Rabin announces Cabinet Some posts still vacant. Agenda seems ambitious.

July 13, 1992|By Chicago Tribune

JERUSALEM -- With the straight-ahead determination of a general marshaling his troops for battle, Prime Minister Yitzhak Rabin has put together a new Israeli government with startling alacrity and efficiency.

Mr. Rabin announced his Cabinet choices to the Labor Party's central committee last night, and today he was to formally succeed Yitzhak Shamir after presenting his government to the new Knesset, or parliament.

The ruling coalition, consisting of Labor's 44 seats, 12 from the left-wing Meretz Party and 6 from the ultra-Orthodox Shas Party, gives Mr. Rabin 62 votes in the 120-seat Knesset. He also has the tacit backing of five seats controlled by two primarily Arab parties.

It is not the broad coalition Mr. Rabin says he wants, and he has left several key Cabinet portfolios open in hopes of luring at least two more small parties into the coalition.

In announcing his new Cabinet, Mr. Rabin laid out an ambitious agenda and told the Labor Party's central committee that his government would be judged on its "ability to move the peace process forward, first and foremost with the Palestinians."

Mr. Rabin sidestepped one potential land mine within his own party by offering the Foreign Ministry post to archrival Shimon Peres, but claiming for himself the primary responsibility of handling Israel's participation in the peace process.

According to Mr. Rabin, the prime minister's office will direct the crucial bilateral negotiations between Israel and its Arab adversaries. The Foreign Ministry will deal with the more mundane multilateral talks on broad regional issues.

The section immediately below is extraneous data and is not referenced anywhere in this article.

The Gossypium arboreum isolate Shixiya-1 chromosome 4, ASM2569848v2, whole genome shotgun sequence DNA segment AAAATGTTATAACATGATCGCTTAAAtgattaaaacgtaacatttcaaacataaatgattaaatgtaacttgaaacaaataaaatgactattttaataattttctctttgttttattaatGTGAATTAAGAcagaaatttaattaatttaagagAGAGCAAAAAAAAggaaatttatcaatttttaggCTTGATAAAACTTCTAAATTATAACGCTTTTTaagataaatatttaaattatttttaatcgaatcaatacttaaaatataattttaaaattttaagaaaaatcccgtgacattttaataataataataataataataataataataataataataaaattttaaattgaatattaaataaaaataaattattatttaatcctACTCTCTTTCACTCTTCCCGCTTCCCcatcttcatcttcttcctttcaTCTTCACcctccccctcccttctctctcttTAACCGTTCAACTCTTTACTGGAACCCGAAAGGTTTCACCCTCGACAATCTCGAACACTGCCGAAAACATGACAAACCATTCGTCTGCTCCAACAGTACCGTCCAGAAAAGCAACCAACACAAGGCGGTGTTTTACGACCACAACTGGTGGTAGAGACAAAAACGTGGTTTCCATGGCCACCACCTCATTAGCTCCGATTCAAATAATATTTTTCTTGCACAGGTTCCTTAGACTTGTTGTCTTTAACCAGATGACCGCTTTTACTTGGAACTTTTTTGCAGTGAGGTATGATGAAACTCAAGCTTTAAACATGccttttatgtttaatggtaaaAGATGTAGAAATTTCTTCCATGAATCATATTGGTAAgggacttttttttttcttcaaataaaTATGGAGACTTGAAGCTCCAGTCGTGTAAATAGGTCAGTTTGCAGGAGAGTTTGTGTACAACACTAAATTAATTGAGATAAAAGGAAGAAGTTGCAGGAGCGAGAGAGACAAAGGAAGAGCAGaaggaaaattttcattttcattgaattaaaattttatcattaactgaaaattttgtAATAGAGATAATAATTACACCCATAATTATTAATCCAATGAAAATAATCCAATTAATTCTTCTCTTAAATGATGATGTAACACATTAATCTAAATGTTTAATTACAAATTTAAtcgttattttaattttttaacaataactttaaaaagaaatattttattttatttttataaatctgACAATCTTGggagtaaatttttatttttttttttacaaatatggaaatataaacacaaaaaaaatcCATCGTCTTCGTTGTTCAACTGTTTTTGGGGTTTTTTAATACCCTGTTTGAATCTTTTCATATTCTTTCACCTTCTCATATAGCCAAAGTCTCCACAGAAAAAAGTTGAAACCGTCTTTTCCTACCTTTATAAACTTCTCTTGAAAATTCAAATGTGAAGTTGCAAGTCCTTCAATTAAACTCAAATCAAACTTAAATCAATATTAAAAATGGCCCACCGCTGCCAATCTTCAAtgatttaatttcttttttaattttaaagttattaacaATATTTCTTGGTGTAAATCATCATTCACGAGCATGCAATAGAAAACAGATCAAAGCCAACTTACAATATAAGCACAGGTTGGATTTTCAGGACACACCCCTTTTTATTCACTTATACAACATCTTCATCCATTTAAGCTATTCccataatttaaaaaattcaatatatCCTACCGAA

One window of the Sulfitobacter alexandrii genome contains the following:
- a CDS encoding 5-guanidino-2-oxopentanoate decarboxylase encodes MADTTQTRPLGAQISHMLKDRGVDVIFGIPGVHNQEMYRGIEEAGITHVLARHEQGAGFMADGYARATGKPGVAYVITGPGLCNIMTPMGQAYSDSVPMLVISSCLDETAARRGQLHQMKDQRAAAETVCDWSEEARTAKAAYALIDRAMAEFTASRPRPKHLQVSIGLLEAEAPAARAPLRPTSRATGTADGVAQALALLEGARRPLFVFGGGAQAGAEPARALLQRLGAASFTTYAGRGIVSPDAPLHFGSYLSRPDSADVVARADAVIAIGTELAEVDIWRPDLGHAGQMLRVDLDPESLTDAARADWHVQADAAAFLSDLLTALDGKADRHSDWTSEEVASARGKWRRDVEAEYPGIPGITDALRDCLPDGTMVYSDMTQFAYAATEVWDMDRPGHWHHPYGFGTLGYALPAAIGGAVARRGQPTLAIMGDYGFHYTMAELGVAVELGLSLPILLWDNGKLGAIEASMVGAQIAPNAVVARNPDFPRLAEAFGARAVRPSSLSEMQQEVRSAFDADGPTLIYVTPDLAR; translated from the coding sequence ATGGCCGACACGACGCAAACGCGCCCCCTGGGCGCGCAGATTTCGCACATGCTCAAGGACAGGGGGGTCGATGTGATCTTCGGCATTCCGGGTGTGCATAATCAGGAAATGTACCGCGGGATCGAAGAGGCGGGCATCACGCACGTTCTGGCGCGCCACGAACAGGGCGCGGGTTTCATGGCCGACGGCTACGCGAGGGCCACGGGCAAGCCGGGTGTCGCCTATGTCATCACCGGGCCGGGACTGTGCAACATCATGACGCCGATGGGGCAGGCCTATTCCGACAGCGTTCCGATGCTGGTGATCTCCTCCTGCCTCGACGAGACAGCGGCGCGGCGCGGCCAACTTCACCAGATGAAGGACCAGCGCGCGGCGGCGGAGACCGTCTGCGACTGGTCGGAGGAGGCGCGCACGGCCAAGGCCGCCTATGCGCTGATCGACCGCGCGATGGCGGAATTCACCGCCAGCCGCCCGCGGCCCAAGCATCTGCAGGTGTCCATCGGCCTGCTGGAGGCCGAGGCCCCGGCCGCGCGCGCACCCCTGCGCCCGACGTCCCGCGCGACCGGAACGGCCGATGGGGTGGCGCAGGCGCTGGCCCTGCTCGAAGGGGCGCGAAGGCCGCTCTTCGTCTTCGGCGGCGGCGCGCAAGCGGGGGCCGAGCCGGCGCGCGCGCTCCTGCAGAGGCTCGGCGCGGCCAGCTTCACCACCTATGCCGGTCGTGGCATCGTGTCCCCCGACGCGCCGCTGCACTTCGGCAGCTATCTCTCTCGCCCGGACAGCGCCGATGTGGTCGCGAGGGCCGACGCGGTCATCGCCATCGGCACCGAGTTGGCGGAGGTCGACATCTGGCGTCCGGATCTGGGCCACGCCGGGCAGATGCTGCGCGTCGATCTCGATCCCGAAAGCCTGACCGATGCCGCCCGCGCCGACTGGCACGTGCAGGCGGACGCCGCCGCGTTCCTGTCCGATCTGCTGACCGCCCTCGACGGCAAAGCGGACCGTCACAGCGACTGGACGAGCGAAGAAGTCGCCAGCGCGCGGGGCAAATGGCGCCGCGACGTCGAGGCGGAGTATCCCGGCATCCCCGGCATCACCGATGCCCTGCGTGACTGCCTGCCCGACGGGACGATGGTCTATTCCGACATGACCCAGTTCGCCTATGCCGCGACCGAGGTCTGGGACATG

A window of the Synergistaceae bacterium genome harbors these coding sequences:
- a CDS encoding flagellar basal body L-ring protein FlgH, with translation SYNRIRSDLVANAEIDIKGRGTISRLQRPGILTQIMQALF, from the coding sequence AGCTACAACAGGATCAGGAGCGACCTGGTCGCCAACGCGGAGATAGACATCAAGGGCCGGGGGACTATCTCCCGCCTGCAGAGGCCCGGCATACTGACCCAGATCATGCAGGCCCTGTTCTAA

As expected, Mr. Rabin also reserved the defense portfolio for himself, but placed Labor's Mordechai Gur, a member of the Knesset, in charge of day-to-day operations. Mr. Gur, like Mr. Rabin, is a former general and army chief-of-staff with hawkish views.

A potential source of trouble for Mr. Rabin is the uneasy alliance with Shas, the party of ultra-Orthodox Sephardim, Jews from Arab lands.

To tempt at least one more religious party into the government, Mr. Rabin has left vacant the religious affairs portfolio, a ministry of crucial power and prestige in the eyes of Israel's ultra-orthodox community.

Mr. Rabin also has left vacant the welfare Cabinet slot in hopes of securing the support of the right-wing Tsomet Party, which won eight seats in last month's election.

Of the 17 Cabinet appointments announced by Mr. Rabin, 13 will go to Labor, 3 to Meretz and one to Shas. The new government will have a decidedly dovish tone; at least half the Labor ministers and all the Meretz are well to the left of center.

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